EnigmaSoft Threat Scorecard
EnigmaSoft Threat Scorecards are assessment reports for different malware threats which have been collected and analyzed by our research team. EnigmaSoft Threat Scorecards evaluate and rank threats using several metrics including real-world and potential risk factors, trends, frequency, prevalence, and persistence. EnigmaSoft Threat Scorecards are updated regularly based on our research data and metrics and are useful for a wide range of computer users, from end users seeking solutions to remove malware from their systems to security experts analyzing threats.
EnigmaSoft Threat Scorecards display a variety of useful information, including:
Ranking: The ranking of a particular threat in EnigmaSoft’s Threat Database.
Severity Level: The determined severity level of an object, represented numerically, based on our risk modeling process and research, as explained in our Threat Assessment Criteria.
Infected Computers: The number of confirmed and suspected cases of a particular threat detected on infected computers as reported by SpyHunter.
See also Threat Assessment Criteria.
|Threat Level:||10 % (Normal)|
|First Seen:||December 18, 2014|
|Last Seen:||September 6, 2020|
OphionLocker is a threat infection that encrypts the victim's files. PC security analysts recently warned that OphionLocker, discovered in 2014 is notable for its use of advanced elliptic curve cryptography (ECC) to encrypt the computer user's files. OphionLocker is also notable for being one in a recent wave of ransomware infections that use Tor in order to demand payment from their victims. OphionLocker is distributed using the RIG Exploit Kit, to insert OphionLocker into its victim's computers. Computer users visiting a compromised website may encounter threatening scripts that may lead them to an attack domain which, using the RIG exploit kit, tries to install OphionLocker on their PCs. After the files have been encrypted using ECC encryption, OphionLocker displays a pop-up message alerting the victim of the attack. To recover the encrypted files, according to the OphionLocker message, it will be necessary to visit a URL contained in the OphionLocker message in order to buy the decryption key. According to the message, From now on you have 72 hours to pay or the key will be permanently deleted from our server, and you won’t EVER get your files back.'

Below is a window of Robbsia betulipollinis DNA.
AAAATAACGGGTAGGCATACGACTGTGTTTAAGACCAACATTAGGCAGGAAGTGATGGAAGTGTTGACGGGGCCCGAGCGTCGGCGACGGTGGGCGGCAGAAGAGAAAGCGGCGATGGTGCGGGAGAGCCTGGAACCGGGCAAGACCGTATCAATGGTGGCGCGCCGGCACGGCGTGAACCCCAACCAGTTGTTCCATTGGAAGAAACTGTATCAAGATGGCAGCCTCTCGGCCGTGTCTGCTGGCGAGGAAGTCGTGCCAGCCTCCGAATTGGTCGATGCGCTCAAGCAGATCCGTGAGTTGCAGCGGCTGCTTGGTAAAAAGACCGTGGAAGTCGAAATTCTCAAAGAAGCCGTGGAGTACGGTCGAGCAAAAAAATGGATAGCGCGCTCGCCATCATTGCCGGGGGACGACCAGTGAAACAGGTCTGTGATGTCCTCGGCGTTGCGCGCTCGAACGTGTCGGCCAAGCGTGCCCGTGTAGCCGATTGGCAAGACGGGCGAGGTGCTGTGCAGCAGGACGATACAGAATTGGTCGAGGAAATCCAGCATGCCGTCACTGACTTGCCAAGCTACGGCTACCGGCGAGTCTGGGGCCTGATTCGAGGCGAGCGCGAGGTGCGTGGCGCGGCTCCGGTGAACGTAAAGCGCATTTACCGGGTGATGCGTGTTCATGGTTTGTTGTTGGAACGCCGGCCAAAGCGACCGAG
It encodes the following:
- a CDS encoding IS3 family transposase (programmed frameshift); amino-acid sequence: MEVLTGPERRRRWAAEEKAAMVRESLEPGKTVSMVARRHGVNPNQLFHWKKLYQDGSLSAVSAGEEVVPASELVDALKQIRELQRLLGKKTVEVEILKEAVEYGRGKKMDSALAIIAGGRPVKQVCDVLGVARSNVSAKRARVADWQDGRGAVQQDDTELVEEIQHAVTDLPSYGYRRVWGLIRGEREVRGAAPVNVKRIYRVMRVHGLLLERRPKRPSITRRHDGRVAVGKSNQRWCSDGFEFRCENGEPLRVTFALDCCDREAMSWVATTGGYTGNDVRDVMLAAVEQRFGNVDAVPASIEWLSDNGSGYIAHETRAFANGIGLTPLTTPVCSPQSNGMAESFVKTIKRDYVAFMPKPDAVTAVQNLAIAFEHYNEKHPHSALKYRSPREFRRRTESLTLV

How the OphionLocker Attack Works?
During the OphionLocker attack, numerous text files with the name ENCRYPTED [name of the file].txt are created on the victim's computer. These files contain a generated ID specific to the victim's computer. When computer users enter this ID into the OphionLocker URL, a message claims that it is necessary to pay a ransom using BitCoin. The OphionLocker ransom is 1 BTC, which amounts to about $350 USD at the current exchange rate. One aspect of OphionLocker that makes OphionLocker particularly more difficult than other malware to shut down is the fact that OphionLocker uses Tor in its attack. The URL involved in the OphionLocker attack uses Tor2web and contains the instructions on how to pay for the decryption. Tor is a service that provides online anonymity. Although it has been used effectively by activists and political dissidents, it has also become a haven for illicit actions such as child pornography and drug trafficking distribution. Unfortunately, threat developers have begun to include Tor as part of their attacks to make it nearly impossible for malware researchers to track the source of the attacks and shut them down.
Additional Issues with OphionLocker
Other ransomware often relies on having a network connection to guarantee the effectiveness of the threat attack. Unfortunately, OphionLocker includes public encryption keys that permit OphionLocker to encrypt files without an Internet connection. This makes OphionLocker much more difficult to stop than other similar threat infections. OphionLocker also can detect if it is being run in a virtual machine. After entering the ID number in a virtual environment, OphionLocker will return the decryption utility. However, this decryption utility will not decrypt the files, despite claiming that they have been decrypted. ECC encryption is notable because it is usually used for maximum security with smaller encryption keys. This means that OphionLocker may be used in devices that need to save battery life or with limited computer power (such as mobile devices). OphionLocker is not the first infection that combines ECC encryption and the Tor infrastructure. PC security analysts uncovered CTB-Locker in August of 2014. Other threats that use similar attacks include SynoLocker and CryptoWall. Unfortunately for computer users, ransomware infections like OphionLocker are growing up in sophistication, using more advanced techniques increasingly to prevent removal and detection and to strip computer users from their money.
Dealing with OphionLocker
Unfortunately, there is currently no way of decrypting affected files. However, the OphionLocker infection itself is not difficult to remove from the infected computer. This makes malware researchers counsel computer users to protect their machines with strong security software and to always keep any crucial documents backed up.